A series of home invasions become increasingly violent. Charlie's most famous work, The Eppes Convergence, is scrutinized by a former rival.



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Episode cast overview, first billed only:
Herbert Quilty
Store Owner
Rebecca Boyd ...
Claire Bloom
Skinhead #1
Guy #1


A series of home invasions become increasingly violent. Charlie's most famous work, The Eppes Convergence, is scrutinized by a former rival.

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TV-PG | See all certifications »



Release Date:

11 November 2005 (USA)  »

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Aspect Ratio:

1.33 : 1
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Did You Know?


When Charlie is speaking to Larry Fleinhart (roughly eight minutes into the episode) about his relationship with Marshall Penfield, he walks by a chalkboard with a number of equations written on it. Several of these can be clearly seen 8 minutes and 21 seconds into the episode. The lowermost equation, unlike the others, appears to have been included as a joke, as it reads: 1+1=2. Everything else on the chalkboard involves notational formalism related to more complicated mathematics, and this simple arithmetic equation is clearly unrelated. See more »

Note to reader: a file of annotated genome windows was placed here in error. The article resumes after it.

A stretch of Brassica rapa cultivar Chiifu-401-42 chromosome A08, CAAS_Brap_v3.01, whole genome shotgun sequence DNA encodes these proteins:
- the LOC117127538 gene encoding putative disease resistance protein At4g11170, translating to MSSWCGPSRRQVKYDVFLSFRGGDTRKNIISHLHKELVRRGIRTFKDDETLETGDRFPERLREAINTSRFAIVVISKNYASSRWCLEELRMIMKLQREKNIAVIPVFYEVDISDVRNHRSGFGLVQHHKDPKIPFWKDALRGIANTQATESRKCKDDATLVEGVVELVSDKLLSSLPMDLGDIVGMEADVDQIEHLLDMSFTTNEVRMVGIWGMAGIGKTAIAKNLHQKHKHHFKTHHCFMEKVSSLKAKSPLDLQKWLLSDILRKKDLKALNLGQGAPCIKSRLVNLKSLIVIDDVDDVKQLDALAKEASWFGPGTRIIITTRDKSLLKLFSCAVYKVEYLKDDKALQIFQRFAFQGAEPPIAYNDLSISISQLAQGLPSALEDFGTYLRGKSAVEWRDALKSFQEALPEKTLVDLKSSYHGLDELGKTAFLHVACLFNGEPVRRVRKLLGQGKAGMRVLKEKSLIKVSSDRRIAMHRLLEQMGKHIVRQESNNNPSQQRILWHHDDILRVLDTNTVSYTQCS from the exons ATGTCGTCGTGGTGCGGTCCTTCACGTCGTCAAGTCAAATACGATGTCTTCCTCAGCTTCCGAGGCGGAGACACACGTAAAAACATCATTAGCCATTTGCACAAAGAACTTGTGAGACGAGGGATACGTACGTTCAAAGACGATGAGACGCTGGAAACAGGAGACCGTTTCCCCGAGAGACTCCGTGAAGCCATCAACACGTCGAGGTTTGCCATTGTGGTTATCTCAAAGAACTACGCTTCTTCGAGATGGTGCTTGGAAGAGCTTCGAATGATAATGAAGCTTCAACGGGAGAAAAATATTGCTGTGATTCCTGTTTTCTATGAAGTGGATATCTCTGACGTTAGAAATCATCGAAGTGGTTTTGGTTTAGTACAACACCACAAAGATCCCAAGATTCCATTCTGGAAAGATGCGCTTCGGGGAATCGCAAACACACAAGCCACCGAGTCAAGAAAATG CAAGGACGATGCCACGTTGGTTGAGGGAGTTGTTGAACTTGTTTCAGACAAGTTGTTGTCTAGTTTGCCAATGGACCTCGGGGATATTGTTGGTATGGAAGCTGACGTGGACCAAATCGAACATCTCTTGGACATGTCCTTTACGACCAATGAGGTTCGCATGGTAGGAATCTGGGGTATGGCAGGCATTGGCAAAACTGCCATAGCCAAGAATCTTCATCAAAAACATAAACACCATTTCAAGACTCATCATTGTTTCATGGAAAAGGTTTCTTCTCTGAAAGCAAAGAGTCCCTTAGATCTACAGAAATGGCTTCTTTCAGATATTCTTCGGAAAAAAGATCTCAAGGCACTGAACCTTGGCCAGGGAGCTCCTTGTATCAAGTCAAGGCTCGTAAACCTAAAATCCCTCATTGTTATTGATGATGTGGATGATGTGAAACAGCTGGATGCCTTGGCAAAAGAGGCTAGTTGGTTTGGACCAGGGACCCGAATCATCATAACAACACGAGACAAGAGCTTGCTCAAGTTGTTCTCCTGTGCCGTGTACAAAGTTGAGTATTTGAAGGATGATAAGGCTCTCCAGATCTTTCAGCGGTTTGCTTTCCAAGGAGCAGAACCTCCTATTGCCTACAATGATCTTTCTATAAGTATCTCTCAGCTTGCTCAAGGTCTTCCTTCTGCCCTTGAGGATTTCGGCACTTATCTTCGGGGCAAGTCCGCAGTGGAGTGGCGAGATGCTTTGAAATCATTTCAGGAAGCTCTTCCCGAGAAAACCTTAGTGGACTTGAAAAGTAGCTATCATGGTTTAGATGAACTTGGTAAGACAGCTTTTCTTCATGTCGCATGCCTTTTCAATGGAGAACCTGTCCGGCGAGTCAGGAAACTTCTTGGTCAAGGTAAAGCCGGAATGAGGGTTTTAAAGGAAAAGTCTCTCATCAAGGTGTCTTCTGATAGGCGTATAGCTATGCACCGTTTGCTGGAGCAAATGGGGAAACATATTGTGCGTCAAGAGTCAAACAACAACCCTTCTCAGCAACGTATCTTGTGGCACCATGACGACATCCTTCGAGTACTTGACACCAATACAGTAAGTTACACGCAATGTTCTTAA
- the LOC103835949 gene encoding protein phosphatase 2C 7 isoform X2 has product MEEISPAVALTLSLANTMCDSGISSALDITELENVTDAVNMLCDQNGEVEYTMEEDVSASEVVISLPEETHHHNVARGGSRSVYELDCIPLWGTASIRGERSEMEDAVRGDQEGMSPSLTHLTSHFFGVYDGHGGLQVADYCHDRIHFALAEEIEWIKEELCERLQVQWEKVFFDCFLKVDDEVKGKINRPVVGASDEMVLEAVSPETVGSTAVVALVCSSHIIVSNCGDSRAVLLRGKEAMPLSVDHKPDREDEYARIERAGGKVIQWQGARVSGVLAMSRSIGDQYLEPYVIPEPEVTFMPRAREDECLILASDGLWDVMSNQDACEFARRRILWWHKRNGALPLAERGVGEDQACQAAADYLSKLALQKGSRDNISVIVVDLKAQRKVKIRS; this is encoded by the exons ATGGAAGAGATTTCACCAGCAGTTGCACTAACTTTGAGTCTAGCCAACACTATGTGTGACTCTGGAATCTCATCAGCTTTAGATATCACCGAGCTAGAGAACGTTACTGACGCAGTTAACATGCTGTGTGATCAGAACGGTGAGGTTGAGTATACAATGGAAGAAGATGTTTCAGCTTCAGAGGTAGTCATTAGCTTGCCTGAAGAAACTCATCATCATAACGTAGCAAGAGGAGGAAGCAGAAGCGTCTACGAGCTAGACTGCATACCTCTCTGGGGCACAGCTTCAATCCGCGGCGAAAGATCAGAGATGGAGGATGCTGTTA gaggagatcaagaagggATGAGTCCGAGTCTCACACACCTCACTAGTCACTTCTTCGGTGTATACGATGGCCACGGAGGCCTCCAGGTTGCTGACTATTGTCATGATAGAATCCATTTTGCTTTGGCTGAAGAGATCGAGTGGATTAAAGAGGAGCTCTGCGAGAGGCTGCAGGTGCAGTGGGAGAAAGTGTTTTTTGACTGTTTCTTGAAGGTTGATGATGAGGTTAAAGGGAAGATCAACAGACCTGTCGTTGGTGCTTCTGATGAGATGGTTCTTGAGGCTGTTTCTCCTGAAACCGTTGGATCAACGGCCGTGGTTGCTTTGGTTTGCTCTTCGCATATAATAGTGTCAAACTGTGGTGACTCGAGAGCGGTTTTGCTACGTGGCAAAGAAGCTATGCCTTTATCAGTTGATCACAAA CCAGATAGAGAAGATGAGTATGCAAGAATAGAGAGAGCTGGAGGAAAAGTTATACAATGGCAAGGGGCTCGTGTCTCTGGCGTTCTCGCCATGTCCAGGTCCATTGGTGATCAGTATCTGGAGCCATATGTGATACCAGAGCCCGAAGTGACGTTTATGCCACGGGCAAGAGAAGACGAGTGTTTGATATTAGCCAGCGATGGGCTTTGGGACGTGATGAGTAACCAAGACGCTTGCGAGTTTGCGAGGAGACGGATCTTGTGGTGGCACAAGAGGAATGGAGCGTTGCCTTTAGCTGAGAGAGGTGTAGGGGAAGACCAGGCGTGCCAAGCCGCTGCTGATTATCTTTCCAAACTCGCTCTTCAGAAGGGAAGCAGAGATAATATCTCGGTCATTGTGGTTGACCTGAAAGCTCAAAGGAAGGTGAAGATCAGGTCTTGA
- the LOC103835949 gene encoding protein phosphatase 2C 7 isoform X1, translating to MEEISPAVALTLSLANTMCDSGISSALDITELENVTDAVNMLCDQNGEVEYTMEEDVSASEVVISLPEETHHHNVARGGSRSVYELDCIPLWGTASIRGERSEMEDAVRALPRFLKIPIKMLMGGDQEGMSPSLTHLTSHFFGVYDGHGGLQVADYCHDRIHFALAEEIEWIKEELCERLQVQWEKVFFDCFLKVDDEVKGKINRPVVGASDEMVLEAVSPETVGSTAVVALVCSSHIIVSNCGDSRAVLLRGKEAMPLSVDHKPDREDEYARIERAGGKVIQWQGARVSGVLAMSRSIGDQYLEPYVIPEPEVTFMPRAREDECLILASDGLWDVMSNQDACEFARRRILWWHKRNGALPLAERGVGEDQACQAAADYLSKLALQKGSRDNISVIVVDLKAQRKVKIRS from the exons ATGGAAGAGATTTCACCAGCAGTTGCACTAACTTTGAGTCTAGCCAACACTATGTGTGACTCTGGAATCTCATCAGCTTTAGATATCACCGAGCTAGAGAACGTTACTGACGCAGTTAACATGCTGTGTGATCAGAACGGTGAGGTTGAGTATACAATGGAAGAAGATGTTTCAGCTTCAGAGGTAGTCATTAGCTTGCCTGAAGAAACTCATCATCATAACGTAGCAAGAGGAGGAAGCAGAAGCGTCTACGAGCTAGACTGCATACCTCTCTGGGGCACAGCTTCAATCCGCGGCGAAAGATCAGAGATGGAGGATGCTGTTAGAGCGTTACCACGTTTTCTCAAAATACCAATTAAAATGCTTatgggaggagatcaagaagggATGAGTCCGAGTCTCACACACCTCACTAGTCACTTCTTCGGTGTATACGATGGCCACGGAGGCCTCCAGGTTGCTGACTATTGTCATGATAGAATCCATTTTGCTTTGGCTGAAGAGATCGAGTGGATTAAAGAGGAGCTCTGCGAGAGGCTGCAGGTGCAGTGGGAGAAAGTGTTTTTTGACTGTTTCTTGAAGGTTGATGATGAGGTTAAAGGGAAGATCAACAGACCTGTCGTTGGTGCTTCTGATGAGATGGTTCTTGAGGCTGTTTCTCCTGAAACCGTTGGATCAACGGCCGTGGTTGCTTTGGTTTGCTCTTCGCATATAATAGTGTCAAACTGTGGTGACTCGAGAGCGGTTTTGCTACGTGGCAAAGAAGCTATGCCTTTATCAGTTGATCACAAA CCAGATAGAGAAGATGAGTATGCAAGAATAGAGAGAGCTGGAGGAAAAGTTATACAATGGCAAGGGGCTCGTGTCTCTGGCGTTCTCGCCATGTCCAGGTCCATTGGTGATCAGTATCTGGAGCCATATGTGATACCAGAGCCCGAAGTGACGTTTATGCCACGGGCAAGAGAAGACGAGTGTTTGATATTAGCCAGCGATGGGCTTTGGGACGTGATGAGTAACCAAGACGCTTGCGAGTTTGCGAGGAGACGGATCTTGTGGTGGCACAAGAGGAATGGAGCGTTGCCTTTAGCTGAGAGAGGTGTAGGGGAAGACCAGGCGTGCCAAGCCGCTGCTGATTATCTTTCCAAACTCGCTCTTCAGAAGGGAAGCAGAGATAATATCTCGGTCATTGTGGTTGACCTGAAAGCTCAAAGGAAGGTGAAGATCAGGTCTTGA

Agent Sinclair says there are only two variables for the bullet, muzzle velocity and angle of gun. In fact there are many more variables, wind velocity, air density, temperature, and mass of projectile to name a few. See more »


Charlie Eppes: Marshall, do whatever you like. Just you remember Amita's a sharp mathematician, so no matter how hard you try you'll never get her to believe that this
[spaces his fingers an inch]
Charlie Eppes: is six inches.
Marshall Penfield: I bet with you that subject's never come up.
Colby Granger: [to David] Ooh, math fight.
See more »

Crazy Credits

[This appears on the beginning of the episode] 7 Home Invasions 2 Murders $3.6 Million-Stolen 2 Antique Lamps See more »

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User Reviews

Should have kept it simple
11 September 2007 | by (United States) – See all my reviews

In an effort to be crafty the writers dropped the ball.

One criminal worked for an insurance underwriter and picked the families to rob.His partner used the families cell phones to locate where they lived.

The criminal working at the underwriter's office would have the families info including their address so why the need for the plot complications regarding using their cell phones to find out where they lived? No insurance agency would determine a price without knowing the location where the items reside.

Should have used the KISS method.

0 of 2 people found this review helpful.  Was this review helpful to you?

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